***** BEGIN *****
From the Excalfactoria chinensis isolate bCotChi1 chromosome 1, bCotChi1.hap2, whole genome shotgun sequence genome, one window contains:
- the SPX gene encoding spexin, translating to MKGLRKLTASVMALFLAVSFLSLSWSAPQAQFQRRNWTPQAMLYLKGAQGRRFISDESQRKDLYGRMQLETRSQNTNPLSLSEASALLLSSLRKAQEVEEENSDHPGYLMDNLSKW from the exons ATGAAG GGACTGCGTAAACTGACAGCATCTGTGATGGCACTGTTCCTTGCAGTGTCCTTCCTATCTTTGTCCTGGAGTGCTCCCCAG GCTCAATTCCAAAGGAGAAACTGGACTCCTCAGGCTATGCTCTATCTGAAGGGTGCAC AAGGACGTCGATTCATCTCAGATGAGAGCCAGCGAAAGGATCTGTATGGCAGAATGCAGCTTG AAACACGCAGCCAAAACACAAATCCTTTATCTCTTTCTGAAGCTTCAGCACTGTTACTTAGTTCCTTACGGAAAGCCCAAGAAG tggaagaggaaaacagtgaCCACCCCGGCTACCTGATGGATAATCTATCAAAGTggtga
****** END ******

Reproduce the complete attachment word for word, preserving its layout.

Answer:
From the Excalfactoria chinensis isolate bCotChi1 chromosome 1, bCotChi1.hap2, whole genome shotgun sequence genome, one window contains:
- the SPX gene encoding spexin, translating to MKGLRKLTASVMALFLAVSFLSLSWSAPQAQFQRRNWTPQAMLYLKGAQGRRFISDESQRKDLYGRMQLETRSQNTNPLSLSEASALLLSSLRKAQEVEEENSDHPGYLMDNLSKW from the exons ATGAAG GGACTGCGTAAACTGACAGCATCTGTGATGGCACTGTTCCTTGCAGTGTCCTTCCTATCTTTGTCCTGGAGTGCTCCCCAG GCTCAATTCCAAAGGAGAAACTGGACTCCTCAGGCTATGCTCTATCTGAAGGGTGCAC AAGGACGTCGATTCATCTCAGATGAGAGCCAGCGAAAGGATCTGTATGGCAGAATGCAGCTTG AAACACGCAGCCAAAACACAAATCCTTTATCTCTTTCTGAAGCTTCAGCACTGTTACTTAGTTCCTTACGGAAAGCCCAAGAAG tggaagaggaaaacagtgaCCACCCCGGCTACCTGATGGATAATCTATCAAAGTggtga